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Entries for month: February 2009

Vaishravana: Guardian of the North

February 26, 2009 ·

Vaishravana is one of the guardians (or kings) of the four directions in Buddhist cosmology. Vaishravana, leader of the Yaksha race, is a worldly guardian viewed as both a protector and benefactor (wealth deity). In Buddhist cosmology he lives on the north side of the lower slopes of mount Meru in the Heaven of the Four Great Kings. As the leader of the Four Direction Guardians, he like the others, swore an oath of protection before the Buddha Shakyamuni. The stories and iconography of the Four Guardian Kings arise originally with the early Buddhist sutras and became fully developed in the later Mahayana sutras. The Four Guardians are common to all schools of Tibetan Buddhism. Paintings of the Four are found as murals at the entrance way into temples and in sets depicting Shakyamuni Buddha and the Sixteen Great Arhats. The Four Guardians are rarely if ever painted alone except for Vaishravana who has more than a dozen different iconographic forms.

Tags: outlines

Prajnaparamita: Mother of Wisdom

February 24, 2009 ·

A new outline page for the deity, the personification of the Prajnaparamita text has been uploaded to the site. There are two common iconographic forms of Prajnaparamita. The more common of these is the one face, four armed, yellow deity and the second is the one face two armed white form. There appear to be a number of Revealed Treasure forms and the Tibetan literature for these will need to be consulted. In museum and private collections worldwide there are many examples of Prajnaparamita represented in illuminated manuscripts. Many of these manuscript depictions do not follow the two common Tantric meditation forms discussed above.

Tags: outlines

Sarasvati: Goddess of Eloquence - Outline Page

February 22, 2009 ·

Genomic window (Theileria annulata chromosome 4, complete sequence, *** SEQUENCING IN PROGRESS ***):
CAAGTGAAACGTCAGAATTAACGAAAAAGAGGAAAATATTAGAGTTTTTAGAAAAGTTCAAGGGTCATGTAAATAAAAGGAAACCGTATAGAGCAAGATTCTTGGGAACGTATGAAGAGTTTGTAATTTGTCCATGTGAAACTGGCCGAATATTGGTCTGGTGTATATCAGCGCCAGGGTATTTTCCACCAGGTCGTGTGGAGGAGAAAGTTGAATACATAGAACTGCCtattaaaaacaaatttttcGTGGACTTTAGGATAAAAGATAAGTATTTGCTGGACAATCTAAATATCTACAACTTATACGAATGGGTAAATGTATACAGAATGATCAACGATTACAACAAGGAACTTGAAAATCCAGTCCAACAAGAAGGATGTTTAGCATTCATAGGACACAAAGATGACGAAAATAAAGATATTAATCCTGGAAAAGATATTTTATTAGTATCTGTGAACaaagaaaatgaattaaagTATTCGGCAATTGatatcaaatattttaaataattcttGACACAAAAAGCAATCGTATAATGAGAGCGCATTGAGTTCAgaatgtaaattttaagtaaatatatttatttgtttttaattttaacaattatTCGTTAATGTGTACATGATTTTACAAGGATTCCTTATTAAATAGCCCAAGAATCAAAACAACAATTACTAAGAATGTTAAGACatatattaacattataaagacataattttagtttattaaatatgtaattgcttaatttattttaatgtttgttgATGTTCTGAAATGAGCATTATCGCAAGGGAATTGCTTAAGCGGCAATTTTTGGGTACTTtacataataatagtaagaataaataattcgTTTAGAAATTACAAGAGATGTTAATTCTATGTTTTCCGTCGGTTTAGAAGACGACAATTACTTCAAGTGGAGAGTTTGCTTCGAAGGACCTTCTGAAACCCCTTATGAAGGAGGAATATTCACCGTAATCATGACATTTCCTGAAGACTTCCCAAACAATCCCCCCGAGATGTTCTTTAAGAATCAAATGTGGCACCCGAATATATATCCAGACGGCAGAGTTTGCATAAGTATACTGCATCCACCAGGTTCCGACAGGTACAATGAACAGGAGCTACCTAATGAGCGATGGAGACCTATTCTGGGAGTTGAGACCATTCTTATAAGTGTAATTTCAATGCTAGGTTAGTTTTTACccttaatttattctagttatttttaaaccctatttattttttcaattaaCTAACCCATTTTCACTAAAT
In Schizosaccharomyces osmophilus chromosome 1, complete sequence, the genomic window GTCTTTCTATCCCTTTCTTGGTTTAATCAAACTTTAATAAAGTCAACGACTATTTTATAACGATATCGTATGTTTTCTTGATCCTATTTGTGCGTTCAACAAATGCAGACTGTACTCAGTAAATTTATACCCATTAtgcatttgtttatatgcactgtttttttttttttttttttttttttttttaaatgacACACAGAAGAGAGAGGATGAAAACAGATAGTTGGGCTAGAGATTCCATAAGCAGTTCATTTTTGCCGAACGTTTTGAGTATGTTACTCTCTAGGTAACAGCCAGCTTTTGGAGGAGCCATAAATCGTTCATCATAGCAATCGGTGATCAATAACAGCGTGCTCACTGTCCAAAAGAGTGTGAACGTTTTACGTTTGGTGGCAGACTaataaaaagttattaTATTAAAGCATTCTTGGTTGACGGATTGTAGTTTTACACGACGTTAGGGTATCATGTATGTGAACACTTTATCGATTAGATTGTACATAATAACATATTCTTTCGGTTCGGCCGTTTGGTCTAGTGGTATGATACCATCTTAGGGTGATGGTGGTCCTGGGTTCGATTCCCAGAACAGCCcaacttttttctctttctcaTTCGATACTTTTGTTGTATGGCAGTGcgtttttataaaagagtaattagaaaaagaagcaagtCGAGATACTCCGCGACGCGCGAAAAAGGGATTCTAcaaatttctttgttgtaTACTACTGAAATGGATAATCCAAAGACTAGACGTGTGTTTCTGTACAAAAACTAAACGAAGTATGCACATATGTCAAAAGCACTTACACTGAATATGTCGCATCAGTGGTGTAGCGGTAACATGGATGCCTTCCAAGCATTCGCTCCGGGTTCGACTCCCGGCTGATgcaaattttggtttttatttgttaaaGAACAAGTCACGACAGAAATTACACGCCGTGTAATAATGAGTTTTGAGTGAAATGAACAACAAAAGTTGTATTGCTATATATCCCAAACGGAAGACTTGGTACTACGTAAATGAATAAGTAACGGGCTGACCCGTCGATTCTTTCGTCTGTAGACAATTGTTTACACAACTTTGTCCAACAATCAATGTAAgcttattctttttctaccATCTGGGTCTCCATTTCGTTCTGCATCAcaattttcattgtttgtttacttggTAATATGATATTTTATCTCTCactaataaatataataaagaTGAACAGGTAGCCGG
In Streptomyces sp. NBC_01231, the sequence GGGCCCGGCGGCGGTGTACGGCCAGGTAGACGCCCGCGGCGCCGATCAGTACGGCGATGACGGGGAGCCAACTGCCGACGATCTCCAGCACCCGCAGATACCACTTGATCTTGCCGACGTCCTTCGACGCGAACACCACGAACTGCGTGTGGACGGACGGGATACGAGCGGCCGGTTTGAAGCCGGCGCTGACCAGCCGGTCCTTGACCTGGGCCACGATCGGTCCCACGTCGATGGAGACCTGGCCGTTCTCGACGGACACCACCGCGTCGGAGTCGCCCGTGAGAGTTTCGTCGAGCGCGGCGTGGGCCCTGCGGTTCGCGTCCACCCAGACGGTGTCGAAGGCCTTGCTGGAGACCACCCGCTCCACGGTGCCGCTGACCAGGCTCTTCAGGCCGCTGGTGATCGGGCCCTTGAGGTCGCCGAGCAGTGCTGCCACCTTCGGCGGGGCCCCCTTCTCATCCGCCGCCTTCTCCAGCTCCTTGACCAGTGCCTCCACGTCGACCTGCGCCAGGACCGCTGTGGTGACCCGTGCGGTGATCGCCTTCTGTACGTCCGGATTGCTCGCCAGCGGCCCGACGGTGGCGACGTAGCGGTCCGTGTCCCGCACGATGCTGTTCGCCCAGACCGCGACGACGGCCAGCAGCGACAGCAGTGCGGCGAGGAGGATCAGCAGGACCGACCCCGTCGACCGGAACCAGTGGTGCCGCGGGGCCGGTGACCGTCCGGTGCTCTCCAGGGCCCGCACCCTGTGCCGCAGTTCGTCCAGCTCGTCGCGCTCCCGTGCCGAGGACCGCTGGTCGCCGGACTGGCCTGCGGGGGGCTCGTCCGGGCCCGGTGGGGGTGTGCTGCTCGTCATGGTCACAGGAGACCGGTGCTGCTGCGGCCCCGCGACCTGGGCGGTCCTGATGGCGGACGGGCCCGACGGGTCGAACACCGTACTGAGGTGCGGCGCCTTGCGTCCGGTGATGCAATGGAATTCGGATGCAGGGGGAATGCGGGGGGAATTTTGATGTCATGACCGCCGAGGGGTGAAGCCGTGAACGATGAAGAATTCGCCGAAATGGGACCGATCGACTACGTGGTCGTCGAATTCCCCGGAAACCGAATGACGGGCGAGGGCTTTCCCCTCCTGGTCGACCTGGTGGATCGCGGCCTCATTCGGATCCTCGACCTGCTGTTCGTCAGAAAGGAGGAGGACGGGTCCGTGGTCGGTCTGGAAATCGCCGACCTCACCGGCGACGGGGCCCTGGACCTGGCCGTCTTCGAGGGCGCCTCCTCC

Sarasvati is a goddess of wisdom and learning in the both the Hindu and Buddhist religious traditions. She specializes in language, poetry and grammar. In Tantric Buddhism there are numerous forms of Sarasvati, peaceful and wrathful. The most common form is Vina Sarasvati, white in colour, with one face and two hands holding a stringed instrument. In this white two armed form there are descriptions for a solitary figure, a five deity mandala and a thirteen deity mandala. The three red forms of Sarasvati come from the Krishna Yamari Tantra. There are a number of descriptions of Manjushri embracing the consort Sarasvati and one form of red Sarasvati where it is Manjushri that is the minor consort. Shri Devi is a category of female protector deities. The Shri Devi known as Magzor Gyalmo is the most wrathful form of Sarasvati. She is also the special protector of the Dalai Lamas. The deity Rakta Yamari, a wrathful form of Manjushri, is commonly found at the top center of Magzor Gyalmo paintings.

Tags: outlines

Updates, Changes & Additions

February 22, 2009 ·

The Iconography Outlines Index has been updated with all the new additions and changes. Mahamaya the Buddhist Tantric deity of 'Great Illusion' has been added along with an outline on Handprints & Footprints.

The Mongolian images from the Rinjung Lhantab of the 4th Panchen Lama are slowly being uploaded and catalogued. This is a complete illuminated text currently belonging to the Volkerkundemuseum der Universitat Zurich, Switzerland and the same subject matter as the publication Buddhist Iconography by Lokesh Chandra.

Many more outlines and thematic sets have been updated:
Chakrasamvara
Kalachakra
Mandalas
Iconography: Source Texts & Collections
Vajravali: Mandala & Deities

Tags: updates · additions · changes

Changes & Updates for Paintings & Sculptures

February 08, 2009 ·

From the Art Link on the HAR home page three further links appear: Painting, Sculpture and Textiles. The Painting and Sculpture Pages have been updated. A Regions Page has been added along with an updated Religious Traditions Page. The Regions and Religions links have been added to the left hand navigation menu found on most secondary pages.

Tags: changes · navigation · additions

A Second Call for Testimonials

February 03, 2009 ·

The HAR website provides many services (HAR Services) that benefit the field of Himalayan art, culture and religious studies. We are in need of testimonials.

The HAR website is requesting, for the purposes of grant writing and fund raising, scholars, academics, and educators of all kinds to send in testimonials of support to be posted on the site. The website was created and went live in 1997. Technology has changed, hardware is more robust, and software offers many more features and benefits to the end users. The HAR website needs to look towards the future with plans for new technologies, upgrades to existing infra-structure and new user features. Please help us in moving the field forward. Thank You.

Send testimonials to: info@himalayanart.org, or
himalayanartresources@gmail.com

--- Jeff Watt
Director & Chief Curator

Tags: Testimonials